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Four Chinese Companies Were Given Access To Some Data, Accepts Facebook

Four Chinese Companies Were Given Access To Some Data, Accepts Facebook
Four Chinese companies are among those with whom Facebook has data sharing partnerships. The list includes Huawei which is the third largest smartphone manufacturer in the world and one which has faced flak from the US intelligence authorities on issues of security.
The other three Chinese companies are computer manufacturer Lenovo Group, and smartphone makers OPPO and TCL Corp and are among the about 60 companies globally that were given access to some user data following their singing agreement with Facebook about recreating Facebook-like experiences for their users.
The data of the friends of users may have been gained access to without their explicit consent, reported The New York Times on Sunday that cause some Congress to raise concerns on the practice. While denying the contents of the report, Facebook said that the access to data given to third parties was only for allowing users to gain access to various features of their account on smartphones.
Facebook said that it has already wound up over half of the partnerships. Later this week, its agreement with Huawei would be ended, Facebook said. The agreements with the other three Chinese companies would also be ended soon, it said.
Based on allegations that the Chinese telecommunications companies are open to foreign espionage and hence are a threat to the U.S. infrastructure, such companies have come under close scrutiny of U.S. intelligence officials. Such allegations have been denied vehemently by the concerned Chinese firms.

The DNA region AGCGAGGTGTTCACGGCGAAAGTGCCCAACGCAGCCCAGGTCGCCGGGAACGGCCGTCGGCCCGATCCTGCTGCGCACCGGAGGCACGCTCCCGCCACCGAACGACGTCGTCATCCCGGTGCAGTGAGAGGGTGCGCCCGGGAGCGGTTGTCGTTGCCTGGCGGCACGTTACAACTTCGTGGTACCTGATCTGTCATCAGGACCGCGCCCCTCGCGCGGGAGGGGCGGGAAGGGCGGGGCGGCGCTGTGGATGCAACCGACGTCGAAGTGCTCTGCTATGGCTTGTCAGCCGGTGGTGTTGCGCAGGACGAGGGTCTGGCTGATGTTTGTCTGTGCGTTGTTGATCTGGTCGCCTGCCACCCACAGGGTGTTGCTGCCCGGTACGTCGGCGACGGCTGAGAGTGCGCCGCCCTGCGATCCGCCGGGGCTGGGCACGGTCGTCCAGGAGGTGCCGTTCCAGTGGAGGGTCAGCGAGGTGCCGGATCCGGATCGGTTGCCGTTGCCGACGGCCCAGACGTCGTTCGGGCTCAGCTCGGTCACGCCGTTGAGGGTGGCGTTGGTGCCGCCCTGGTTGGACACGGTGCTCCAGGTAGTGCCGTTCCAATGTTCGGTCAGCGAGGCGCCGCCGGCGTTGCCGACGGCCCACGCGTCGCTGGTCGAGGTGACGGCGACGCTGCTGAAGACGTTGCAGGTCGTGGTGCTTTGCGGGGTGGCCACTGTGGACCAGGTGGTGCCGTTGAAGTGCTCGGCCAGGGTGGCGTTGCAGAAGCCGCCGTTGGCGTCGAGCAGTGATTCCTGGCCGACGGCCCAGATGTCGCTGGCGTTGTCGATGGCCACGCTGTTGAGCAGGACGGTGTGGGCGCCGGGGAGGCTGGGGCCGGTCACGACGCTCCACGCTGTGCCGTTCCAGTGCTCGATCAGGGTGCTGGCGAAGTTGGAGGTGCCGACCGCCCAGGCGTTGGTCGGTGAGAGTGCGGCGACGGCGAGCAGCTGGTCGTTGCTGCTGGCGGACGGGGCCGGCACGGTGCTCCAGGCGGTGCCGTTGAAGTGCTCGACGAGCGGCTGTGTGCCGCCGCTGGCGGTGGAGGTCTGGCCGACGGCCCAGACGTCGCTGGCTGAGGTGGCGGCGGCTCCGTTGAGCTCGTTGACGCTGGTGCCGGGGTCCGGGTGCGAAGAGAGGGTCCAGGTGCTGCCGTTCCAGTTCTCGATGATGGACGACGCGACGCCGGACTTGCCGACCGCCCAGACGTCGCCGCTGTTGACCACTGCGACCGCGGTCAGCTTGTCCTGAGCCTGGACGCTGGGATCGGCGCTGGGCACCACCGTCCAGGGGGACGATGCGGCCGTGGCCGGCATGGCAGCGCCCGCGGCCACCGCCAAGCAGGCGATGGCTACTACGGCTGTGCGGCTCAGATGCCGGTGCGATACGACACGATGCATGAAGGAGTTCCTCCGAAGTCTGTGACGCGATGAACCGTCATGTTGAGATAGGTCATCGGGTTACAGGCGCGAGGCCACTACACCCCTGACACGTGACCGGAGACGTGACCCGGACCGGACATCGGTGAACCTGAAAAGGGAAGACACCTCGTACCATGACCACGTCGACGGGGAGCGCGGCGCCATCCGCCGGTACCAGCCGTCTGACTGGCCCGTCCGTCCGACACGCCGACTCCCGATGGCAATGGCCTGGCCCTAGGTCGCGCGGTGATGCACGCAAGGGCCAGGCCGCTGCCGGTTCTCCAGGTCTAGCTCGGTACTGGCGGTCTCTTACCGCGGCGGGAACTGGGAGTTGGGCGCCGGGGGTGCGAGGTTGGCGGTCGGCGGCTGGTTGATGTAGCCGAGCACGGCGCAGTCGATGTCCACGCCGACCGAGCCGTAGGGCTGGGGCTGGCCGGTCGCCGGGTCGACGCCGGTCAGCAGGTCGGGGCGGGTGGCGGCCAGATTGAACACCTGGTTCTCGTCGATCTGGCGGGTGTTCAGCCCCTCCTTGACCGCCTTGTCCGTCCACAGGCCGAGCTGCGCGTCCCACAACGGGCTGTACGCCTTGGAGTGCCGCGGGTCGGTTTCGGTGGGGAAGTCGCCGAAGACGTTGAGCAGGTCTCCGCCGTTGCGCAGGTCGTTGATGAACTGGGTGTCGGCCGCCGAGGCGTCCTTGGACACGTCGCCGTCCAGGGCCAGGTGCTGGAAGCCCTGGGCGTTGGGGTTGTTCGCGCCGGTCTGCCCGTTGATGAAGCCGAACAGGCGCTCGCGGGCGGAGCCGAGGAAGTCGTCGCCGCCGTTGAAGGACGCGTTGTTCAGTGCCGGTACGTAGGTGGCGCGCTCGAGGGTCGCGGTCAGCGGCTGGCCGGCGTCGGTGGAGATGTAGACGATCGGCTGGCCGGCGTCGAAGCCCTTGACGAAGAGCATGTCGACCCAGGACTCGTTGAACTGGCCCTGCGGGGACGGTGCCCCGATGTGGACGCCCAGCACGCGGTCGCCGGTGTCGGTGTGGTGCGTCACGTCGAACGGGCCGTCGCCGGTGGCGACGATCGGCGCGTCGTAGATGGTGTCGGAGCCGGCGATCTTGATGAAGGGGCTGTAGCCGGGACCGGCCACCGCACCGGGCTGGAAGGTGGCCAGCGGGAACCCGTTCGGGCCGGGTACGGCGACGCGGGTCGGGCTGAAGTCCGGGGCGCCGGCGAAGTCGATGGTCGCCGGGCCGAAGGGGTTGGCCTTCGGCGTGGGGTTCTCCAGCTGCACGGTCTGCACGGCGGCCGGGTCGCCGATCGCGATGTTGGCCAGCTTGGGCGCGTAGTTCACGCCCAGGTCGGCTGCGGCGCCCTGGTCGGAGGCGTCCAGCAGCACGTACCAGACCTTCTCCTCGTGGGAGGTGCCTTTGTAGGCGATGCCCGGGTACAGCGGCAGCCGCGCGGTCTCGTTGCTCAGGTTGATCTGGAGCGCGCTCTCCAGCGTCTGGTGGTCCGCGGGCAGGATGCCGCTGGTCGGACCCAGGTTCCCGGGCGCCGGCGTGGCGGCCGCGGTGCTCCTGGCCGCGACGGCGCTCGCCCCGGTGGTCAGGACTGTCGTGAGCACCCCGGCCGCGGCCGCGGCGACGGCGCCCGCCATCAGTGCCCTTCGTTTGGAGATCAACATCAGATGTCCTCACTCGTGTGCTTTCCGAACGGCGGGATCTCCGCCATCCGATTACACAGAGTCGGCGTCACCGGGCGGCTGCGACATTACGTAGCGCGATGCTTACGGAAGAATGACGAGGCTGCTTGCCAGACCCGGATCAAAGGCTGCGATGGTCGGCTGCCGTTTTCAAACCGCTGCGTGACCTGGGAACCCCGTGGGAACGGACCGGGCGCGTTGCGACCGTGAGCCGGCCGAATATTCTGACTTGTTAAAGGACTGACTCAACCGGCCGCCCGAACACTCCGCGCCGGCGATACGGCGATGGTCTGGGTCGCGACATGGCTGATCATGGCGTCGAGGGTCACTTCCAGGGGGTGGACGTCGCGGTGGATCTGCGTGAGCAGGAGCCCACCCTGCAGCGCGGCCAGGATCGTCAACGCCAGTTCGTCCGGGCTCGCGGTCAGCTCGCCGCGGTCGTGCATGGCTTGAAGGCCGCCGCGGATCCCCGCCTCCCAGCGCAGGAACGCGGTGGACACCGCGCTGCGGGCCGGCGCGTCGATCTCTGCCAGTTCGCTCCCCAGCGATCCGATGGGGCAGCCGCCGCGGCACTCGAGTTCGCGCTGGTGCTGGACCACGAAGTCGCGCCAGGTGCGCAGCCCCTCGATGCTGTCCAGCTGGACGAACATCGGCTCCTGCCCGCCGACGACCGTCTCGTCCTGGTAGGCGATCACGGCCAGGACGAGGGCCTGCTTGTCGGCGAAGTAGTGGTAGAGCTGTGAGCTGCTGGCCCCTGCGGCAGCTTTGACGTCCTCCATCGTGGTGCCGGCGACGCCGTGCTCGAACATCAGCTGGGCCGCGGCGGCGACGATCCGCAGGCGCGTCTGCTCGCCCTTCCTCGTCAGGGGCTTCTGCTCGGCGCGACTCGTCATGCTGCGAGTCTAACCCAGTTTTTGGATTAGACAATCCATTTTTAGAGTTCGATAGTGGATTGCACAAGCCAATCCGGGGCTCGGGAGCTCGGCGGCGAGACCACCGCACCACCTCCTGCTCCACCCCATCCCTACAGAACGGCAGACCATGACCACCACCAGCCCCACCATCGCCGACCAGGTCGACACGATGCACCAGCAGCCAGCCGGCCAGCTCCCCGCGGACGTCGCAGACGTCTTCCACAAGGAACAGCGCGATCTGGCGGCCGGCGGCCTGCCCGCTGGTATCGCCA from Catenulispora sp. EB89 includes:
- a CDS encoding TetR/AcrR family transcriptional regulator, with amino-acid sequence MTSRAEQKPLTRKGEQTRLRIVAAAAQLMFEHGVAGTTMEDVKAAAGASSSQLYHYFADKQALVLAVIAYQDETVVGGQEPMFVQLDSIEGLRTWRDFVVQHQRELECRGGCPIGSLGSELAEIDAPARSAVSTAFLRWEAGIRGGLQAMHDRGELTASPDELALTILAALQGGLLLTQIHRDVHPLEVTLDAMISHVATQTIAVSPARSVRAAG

Concerns about Huawei were raised as far back as in 2012 by the House of Representatives Intelligence Committee, said Senator Mark Warner, vice chairman of the Intelligence Committee, in a statement. He was the one who had questioned Facebook whether Huawei was among the companies that received user data.
“The news that Facebook provided privileged access to Facebook’s API to Chinese device makers like Huawei and TCL raises legitimate concerns, and I look forward to learning more about how Facebook ensured that information about their users was not sent to Chinese servers,” Warner said.
The manner in which software components should interact is essentially specified by API, or application program interface.
Facebook had carefully managed the access it gave to the Chinese companies, said a company representative.
“Facebook along with many other U.S. tech companies have worked with them and other Chinese manufacturers to integrate their services onto these phones,” Francisco Varela, vice president of mobile partnerships for Facebook, said in a statement. “Facebook’s integrations with Huawei, Lenovo, OPPO and TCL were controlled from the get-go — and we approved the Facebook experiences these companies built.”
Varela added that “given the interest from Congress, we wanted to make clear that all the information from these integrations with Huawei was stored on the device, not on Huawei’s servers.”
While refraining to comment on the cooperation between companies, Chinese Foreign Ministry spokeswoman Hua Chunying said that she knew close to nothing about the issue.
“But we hope that the U.S. side can provide a fair, transparent, open and friendly environment for Chinese companies’ investment and operational activities,” Hua told reporters.

Christopher J. Mitchell

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